At the end of the play, objects seem to be restored to their role in the symbolic order by the devices Fitzgrave uses to expose the true nature of the five fake Gallants: an upside-down purse to signify the thief-gallant’s thieving and whoring, three silver dice to signify the con-artist gallant’s cheating and opportunism, a pearl in a cave to represent the pimp-gallant, who sells the virginity of young girls and can’t appreciate beauty or value of any kind, and so on. When the devices are formally presented to the five fake gallants in the final masque, the languages of value and social order are restored to meaningfulness again. The promise of this ending is held out throughout the performance by the applicability of the names of the characters – Pursenet the fisher for purses, Frip the pawnbroker who thrives on other people’s frippery, Goldstone the con artist, who converts anything he touches to gold for his own uses, Tailby who earns his living by his (front) tail, and so on.[2] The masque dances these names into their correct position in relation to meaning; so for a while at the end of the play the Jacobean audience would have felt reoriented and comforted – until they stepped out of the playhouse door and re-immersed themselves in the seething city streets.

Notes

[1] My copy of Jonson – an ancient 2-volume Everyman edition – doesn’t have line numbers; this suggests it’s meant for reading, not acting, which might require cutting lines. It’s also not meant for scholarship, with its need for references. But it’s nicely printed and very complete! The Complete Plays of Ben Jonson, 2 vols. (London and New York: J M Dent and E P Dutton, n.d.).

[2] For a rich account of the link between names and meanings in comedy see Anne Barton’s The Names in Comedy (Toronto and Buffalo, New York: University of Toronto Press, 1990), especially chapter three; also the ‘chapter interloping’ on names in her Ben Jonson, Dramatist.

Jacobean gilt goblet (standing cup), 1607

Puck, Dreams and the Devil

[This article first appeared as ‘Dreams, Freedom of Speech, and the Demonic Affiliations of Robin Goodfellow’ in the Journal of the Northern Renaissance, Issue 1.1 (March 2009), pp. 129-44, and was reprinted by Cengage Learning in Shakespearean Criticism, vol. 139 (2011). I put it here to sit alongside a number of other pieces on the early modern fantastic.]

Henry Fuseli, Robin Goodfellow

1.  Robin Goodfellow in Athens

In darkness, Nashe tells us in The Terrors of the Night (1594), mortals are more vulnerable to the machinations of the devil than they ever are by daylight.[1] Dreams and night visions weave Satan’s most cunning ‘nets of temptation’ (p. 210), and after sunset one’s eyes turn into magnifying glasses, so that ‘each mote… they make a monster, and every slight glimmering a giant’ (p. 239), multiplying the viewer’s proneness to delinquency and despair.  For the Elizabethan anti-theatrical lobby, on the other hand – as represented by pamphleteers like Stephen Gosson, Phillip Stubbes and William Rankins – it’s drama rather than dreams that constitutes the Devil’s weapon of choice in the unceasing siege he lays to the human mind and spirit.  Plays, they claim, constitute an elaborate imaginative trap whereby Satan lulls the citizens of London into a false sense of security, then ambushes their souls through the unguarded portals of the senses.[2]  So when in about 1595 Shakespeare wrote a comedy called A Midsummer Night’s Dream and crammed it full of spirits, damned or otherwise, he was playing a witty game with the fears of Gosson and his fellow thespiphobes.[3]  What I shall argue here is that the game he played in the Dream was already in full swing among the pamphlets and printers’ shops of 1590s London, and that the appearance of Robin Goodfellow in the woods of Athens would instantly have alerted his first audiences to Shakespeare’s participation in it.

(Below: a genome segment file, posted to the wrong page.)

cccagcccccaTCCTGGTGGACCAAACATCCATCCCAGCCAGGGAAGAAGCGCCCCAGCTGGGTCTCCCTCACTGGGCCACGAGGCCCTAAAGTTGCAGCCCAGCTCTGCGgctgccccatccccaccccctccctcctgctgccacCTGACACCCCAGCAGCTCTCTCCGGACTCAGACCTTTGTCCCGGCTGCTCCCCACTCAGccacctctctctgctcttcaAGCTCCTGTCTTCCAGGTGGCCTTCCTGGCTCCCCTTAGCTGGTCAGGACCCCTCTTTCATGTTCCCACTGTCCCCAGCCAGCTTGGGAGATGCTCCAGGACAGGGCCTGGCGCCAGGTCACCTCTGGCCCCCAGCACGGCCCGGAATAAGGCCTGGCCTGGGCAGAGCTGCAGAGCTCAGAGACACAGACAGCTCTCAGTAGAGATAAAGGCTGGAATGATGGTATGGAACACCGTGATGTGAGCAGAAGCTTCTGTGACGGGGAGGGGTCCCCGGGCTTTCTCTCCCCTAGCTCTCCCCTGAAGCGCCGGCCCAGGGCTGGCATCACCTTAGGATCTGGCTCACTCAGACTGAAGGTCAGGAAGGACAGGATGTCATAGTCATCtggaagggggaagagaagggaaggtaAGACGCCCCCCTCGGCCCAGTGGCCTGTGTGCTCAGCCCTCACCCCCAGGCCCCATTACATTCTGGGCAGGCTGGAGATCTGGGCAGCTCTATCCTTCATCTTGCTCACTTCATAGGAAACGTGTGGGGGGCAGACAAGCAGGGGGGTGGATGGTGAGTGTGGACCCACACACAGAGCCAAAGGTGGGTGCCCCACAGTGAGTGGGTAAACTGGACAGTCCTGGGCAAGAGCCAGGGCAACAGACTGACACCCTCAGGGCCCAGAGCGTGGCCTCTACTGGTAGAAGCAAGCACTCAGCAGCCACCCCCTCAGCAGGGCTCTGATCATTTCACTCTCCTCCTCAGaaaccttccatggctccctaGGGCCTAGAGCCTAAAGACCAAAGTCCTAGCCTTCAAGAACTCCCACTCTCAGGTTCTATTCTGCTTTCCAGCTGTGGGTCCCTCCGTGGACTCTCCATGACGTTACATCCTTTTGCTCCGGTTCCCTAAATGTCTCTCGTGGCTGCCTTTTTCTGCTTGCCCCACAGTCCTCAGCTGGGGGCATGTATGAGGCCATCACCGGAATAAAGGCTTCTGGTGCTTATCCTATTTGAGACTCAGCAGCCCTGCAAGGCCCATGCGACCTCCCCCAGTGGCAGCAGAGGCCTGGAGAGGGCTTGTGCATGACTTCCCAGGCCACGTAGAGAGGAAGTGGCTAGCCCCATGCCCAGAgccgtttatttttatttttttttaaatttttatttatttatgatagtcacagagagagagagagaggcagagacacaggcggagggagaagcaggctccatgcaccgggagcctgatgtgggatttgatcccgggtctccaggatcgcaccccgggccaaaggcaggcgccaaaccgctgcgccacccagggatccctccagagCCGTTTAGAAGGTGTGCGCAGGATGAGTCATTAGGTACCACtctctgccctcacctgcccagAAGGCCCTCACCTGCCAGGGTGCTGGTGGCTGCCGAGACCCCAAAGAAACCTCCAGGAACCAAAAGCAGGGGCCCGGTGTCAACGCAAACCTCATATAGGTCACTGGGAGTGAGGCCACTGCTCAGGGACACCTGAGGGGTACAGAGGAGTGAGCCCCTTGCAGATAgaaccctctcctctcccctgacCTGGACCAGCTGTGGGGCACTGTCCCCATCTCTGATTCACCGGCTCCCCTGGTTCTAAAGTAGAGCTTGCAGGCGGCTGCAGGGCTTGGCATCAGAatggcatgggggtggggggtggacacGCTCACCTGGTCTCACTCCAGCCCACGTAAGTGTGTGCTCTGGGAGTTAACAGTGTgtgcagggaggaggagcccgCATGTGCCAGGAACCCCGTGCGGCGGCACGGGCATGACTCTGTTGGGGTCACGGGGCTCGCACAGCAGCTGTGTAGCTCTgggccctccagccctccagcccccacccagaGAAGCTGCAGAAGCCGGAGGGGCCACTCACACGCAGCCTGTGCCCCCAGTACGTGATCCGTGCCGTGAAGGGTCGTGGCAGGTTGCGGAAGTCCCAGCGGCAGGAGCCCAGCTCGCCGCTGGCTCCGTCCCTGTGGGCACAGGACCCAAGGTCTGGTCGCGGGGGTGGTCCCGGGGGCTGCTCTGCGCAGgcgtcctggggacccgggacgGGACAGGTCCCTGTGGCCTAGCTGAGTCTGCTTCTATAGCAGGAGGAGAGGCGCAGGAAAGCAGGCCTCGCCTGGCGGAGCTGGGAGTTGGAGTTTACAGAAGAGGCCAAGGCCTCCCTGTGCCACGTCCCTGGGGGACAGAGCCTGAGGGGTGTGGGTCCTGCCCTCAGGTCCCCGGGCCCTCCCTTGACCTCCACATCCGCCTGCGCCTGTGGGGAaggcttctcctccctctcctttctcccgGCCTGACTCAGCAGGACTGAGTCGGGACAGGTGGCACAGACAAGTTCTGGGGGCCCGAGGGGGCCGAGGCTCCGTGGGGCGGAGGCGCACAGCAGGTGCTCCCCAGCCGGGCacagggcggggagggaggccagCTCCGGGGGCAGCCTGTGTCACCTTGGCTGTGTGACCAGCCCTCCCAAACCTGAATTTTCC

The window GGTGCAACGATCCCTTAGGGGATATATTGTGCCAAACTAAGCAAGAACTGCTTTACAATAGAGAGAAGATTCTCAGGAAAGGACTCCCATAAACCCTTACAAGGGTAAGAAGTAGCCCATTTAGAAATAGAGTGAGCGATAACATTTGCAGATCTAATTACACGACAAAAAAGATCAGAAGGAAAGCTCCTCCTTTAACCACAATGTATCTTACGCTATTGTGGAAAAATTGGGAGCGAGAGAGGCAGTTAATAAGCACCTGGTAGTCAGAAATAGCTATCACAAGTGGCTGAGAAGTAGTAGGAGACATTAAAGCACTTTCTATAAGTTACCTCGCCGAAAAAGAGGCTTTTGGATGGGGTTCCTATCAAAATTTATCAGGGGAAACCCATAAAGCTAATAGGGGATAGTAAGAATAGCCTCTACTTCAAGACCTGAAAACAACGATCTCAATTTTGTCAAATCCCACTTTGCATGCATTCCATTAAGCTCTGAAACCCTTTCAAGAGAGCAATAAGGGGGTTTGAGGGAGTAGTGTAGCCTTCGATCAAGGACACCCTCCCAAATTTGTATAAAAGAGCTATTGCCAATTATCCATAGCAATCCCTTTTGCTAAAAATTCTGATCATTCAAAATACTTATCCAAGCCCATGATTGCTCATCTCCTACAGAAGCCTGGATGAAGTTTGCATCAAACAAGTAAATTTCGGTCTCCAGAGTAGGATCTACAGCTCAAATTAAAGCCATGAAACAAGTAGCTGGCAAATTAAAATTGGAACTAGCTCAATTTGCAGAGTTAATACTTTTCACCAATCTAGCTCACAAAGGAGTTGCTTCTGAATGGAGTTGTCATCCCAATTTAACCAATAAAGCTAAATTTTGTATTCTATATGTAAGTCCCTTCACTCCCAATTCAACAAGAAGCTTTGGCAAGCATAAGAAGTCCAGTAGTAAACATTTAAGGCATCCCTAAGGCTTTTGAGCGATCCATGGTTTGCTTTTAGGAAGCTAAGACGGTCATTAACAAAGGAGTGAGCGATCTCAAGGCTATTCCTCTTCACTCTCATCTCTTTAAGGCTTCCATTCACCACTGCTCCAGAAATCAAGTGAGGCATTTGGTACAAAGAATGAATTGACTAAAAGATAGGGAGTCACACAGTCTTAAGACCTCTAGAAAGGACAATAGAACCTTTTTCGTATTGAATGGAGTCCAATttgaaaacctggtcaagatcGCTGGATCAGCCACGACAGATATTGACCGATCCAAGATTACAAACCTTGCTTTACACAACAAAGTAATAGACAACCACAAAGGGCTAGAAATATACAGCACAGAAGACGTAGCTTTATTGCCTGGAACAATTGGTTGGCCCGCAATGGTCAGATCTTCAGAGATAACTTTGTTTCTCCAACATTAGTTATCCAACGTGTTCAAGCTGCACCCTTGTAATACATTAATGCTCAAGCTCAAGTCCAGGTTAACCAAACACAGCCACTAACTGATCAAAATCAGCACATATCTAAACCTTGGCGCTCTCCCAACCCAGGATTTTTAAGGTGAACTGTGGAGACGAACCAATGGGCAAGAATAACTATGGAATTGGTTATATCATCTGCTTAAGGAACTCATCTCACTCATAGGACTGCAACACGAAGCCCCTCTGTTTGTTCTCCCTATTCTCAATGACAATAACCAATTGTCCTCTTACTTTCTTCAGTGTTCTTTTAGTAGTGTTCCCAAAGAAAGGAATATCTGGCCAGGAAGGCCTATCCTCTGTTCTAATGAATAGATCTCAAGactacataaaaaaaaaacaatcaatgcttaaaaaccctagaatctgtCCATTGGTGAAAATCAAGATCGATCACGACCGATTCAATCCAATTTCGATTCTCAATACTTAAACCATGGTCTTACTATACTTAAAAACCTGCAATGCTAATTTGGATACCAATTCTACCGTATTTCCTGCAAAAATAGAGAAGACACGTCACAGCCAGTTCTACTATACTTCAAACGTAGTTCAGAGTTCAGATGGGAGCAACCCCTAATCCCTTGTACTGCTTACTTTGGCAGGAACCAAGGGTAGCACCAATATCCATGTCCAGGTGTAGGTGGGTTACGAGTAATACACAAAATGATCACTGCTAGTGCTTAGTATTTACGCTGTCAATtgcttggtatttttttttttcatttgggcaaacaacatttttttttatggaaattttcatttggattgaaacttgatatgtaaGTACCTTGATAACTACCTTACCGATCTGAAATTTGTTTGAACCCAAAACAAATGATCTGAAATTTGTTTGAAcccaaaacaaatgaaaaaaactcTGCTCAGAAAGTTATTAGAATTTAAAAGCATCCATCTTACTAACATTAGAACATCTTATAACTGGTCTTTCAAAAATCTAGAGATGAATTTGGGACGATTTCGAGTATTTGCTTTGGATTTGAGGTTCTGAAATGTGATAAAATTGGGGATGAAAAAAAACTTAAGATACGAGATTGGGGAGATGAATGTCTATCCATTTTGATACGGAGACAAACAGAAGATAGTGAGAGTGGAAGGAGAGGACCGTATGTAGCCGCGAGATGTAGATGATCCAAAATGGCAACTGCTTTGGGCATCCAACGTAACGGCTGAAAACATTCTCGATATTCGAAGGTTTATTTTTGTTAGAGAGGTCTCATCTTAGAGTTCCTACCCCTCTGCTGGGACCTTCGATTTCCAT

Puck’s presence in the Dream has long been something of a puzzle – whether acknowledged as such or simply ignored.  Classical creatures had found their way into the English landscape often enough in Elizabethan culture before Shakespeare started writing: the transformed Philomene had warbled in English woods in Gascoigne’s verse satire The Steel Glass (1576), Neptune had terrorized Humberside in John Lyly’s play Gallathea (c. 1588), the sea-god Glaucus had moped by the banks of the Thames in Thomas Lodge’s poem Scilla’s Metamorphosis (1589).  But Shakespeare’s transplanting of Robin Goodfellow to some woods near Athens was the first time (to my knowledge) that a figure from English folk legend had been relocated to the Mediterranean, and the implications of that relocation have not yet, I think, been fully worked out.  For one thing, as a peculiarly northern forest-dweller Robin may have had some effect on the relationship between night and day in his new, more southerly setting.  Nashe reminds us in The Terrors of the Night that nights are longer in the north, and especially in Iceland, where witches and wizards are plentiful and possess an enviable power over local weather-conditions (p. 223).  The Dream transplants those northern nights to Greece, curtailing daylight hours and extending the shortest night in the year to giant proportions.  Four days and four nights are supposed to have passed between the first and last scenes of the comedy, whereas the audience experiences only two – and has no idea which of those two is the midsummer night of the title.  Robin Goodfellow seems the obvious person to blame for this hypertrophied period of darkness, since he is associated in folk tradition with night, dreams, trickery and Devilish magic.  Moreover, he had an unusually high profile in print during the early 1590s, featuring everywhere as a spirit who transcends the normal boundaries of space, time, life and death.  It’s only by recovering this profile that we can hope to understand his function in Shakespeare’s ancient Greek extravaganza.